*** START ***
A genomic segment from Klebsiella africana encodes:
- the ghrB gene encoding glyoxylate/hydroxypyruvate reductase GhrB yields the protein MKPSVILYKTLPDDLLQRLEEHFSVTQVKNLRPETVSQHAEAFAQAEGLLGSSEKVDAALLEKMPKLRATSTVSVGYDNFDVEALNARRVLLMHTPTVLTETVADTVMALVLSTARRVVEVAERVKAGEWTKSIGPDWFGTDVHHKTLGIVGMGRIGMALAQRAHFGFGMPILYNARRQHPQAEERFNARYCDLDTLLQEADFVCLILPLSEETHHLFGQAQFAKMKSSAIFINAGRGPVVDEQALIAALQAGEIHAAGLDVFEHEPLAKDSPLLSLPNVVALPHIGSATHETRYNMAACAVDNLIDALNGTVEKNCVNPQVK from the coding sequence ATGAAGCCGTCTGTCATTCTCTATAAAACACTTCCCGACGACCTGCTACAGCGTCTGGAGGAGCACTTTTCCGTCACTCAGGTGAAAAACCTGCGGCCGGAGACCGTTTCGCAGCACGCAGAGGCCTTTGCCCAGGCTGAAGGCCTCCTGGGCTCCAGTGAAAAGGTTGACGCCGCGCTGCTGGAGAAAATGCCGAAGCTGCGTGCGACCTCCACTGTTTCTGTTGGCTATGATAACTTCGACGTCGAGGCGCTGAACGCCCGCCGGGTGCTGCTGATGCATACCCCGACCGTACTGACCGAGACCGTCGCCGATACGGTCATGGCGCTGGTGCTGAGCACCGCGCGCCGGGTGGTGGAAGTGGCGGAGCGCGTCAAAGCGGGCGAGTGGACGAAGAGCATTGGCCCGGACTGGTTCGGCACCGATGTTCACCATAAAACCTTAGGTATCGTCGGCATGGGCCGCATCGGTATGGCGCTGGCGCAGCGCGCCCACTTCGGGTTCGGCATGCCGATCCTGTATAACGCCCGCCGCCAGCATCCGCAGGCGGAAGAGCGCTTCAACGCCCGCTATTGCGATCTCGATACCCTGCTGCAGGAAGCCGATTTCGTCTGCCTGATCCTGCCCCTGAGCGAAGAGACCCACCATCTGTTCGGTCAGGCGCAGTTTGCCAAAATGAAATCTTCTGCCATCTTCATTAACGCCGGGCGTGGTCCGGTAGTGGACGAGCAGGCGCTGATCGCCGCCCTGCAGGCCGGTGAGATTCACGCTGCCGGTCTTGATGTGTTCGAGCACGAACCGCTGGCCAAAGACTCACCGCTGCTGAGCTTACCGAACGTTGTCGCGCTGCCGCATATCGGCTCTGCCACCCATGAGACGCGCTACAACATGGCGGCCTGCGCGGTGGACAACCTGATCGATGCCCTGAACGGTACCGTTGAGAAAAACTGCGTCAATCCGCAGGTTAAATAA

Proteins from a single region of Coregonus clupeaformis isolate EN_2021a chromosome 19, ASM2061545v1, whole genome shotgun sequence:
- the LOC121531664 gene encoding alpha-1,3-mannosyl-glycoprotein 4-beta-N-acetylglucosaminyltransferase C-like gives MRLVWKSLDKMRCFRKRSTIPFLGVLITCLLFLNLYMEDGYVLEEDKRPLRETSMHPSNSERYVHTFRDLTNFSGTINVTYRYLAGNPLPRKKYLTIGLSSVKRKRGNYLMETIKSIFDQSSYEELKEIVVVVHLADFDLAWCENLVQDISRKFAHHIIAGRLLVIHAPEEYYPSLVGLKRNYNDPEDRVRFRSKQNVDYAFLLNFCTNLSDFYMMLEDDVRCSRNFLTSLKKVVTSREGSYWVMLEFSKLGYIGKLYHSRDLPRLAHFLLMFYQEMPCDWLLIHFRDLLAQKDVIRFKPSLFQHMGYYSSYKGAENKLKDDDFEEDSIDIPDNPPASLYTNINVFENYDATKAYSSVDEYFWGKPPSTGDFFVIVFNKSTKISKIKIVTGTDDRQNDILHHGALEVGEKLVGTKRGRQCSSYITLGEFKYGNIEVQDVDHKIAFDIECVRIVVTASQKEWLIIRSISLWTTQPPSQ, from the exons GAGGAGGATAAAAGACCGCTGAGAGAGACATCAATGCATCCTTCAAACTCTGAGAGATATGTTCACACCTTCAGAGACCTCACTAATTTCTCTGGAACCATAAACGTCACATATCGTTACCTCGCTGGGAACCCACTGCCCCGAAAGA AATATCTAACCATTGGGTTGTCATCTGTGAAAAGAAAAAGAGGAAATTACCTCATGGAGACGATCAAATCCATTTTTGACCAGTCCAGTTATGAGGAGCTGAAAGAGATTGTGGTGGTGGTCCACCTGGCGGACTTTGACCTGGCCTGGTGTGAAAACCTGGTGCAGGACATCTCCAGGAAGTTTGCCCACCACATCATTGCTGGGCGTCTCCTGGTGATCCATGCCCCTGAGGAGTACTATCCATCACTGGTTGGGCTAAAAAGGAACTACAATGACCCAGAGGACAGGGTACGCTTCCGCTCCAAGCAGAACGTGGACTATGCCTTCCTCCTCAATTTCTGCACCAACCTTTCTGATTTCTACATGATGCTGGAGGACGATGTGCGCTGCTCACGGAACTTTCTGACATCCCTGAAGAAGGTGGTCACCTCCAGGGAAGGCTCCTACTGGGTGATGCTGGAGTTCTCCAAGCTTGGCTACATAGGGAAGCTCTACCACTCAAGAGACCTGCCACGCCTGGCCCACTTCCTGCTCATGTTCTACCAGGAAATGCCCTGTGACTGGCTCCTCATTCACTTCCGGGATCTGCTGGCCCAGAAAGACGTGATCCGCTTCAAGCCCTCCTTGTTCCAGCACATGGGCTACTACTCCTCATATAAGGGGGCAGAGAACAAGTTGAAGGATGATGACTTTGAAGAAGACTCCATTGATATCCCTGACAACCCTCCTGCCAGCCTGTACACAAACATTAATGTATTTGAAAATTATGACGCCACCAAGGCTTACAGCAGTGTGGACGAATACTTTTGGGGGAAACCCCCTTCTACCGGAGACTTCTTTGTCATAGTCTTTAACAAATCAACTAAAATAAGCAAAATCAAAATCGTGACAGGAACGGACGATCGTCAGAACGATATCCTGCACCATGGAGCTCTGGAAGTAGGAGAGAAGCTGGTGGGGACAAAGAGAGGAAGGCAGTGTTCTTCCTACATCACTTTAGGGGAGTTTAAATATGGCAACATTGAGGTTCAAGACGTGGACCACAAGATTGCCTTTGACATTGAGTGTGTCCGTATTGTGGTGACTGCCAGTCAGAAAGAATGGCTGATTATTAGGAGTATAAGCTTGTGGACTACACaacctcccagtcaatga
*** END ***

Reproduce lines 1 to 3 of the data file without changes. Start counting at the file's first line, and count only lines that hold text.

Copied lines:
A genomic segment from Klebsiella africana encodes:
- the ghrB gene encoding glyoxylate/hydroxypyruvate reductase GhrB yields the protein MKPSVILYKTLPDDLLQRLEEHFSVTQVKNLRPETVSQHAEAFAQAEGLLGSSEKVDAALLEKMPKLRATSTVSVGYDNFDVEALNARRVLLMHTPTVLTETVADTVMALVLSTARRVVEVAERVKAGEWTKSIGPDWFGTDVHHKTLGIVGMGRIGMALAQRAHFGFGMPILYNARRQHPQAEERFNARYCDLDTLLQEADFVCLILPLSEETHHLFGQAQFAKMKSSAIFINAGRGPVVDEQALIAALQAGEIHAAGLDVFEHEPLAKDSPLLSLPNVVALPHIGSATHETRYNMAACAVDNLIDALNGTVEKNCVNPQVK from the coding sequence ATGAAGCCGTCTGTCATTCTCTATAAAACACTTCCCGACGACCTGCTACAGCGTCTGGAGGAGCACTTTTCCGTCACTCAGGTGAAAAACCTGCGGCCGGAGACCGTTTCGCAGCACGCAGAGGCCTTTGCCCAGGCTGAAGGCCTCCTGGGCTCCAGTGAAAAGGTTGACGCCGCGCTGCTGGAGAAAATGCCGAAGCTGCGTGCGACCTCCACTGTTTCTGTTGGCTATGATAACTTCGACGTCGAGGCGCTGAACGCCCGCCGGGTGCTGCTGATGCATACCCCGACCGTACTGACCGAGACCGTCGCCGATACGGTCATGGCGCTGGTGCTGAGCACCGCGCGCCGGGTGGTGGAAGTGGCGGAGCGCGTCAAAGCGGGCGAGTGGACGAAGAGCATTGGCCCGGACTGGTTCGGCACCGATGTTCACCATAAAACCTTAGGTATCGTCGGCATGGGCCGCATCGGTATGGCGCTGGCGCAGCGCGCCCACTTCGGGTTCGGCATGCCGATCCTGTATAACGCCCGCCGCCAGCATCCGCAGGCGGAAGAGCGCTTCAACGCCCGCTATTGCGATCTCGATACCCTGCTGCAGGAAGCCGATTTCGTCTGCCTGATCCTGCCCCTGAGCGAAGAGACCCACCATCTGTTCGGTCAGGCGCAGTTTGCCAAAATGAAATCTTCTGCCATCTTCATTAACGCCGGGCGTGGTCCGGTAGTGGACGAGCAGGCGCTGATCGCCGCCCTGCAGGCCGGTGAGATTCACGCTGCCGGTCTTGATGTGTTCGAGCACGAACCGCTGGCCAAAGACTCACCGCTGCTGAGCTTACCGAACGTTGTCGCGCTGCCGCATATCGGCTCTGCCACCCATGAGACGCGCTACAACATGGCGGCCTGCGCGGTGGACAACCTGATCGATGCCCTGAACGGTACCGTTGAGAAAAACTGCGTCAATCCGCAGGTTAAATAA

Proteins from a single region of Coregonus clupeaformis isolate EN_2021a chromosome 19, ASM2061545v1, whole genome shotgun sequence: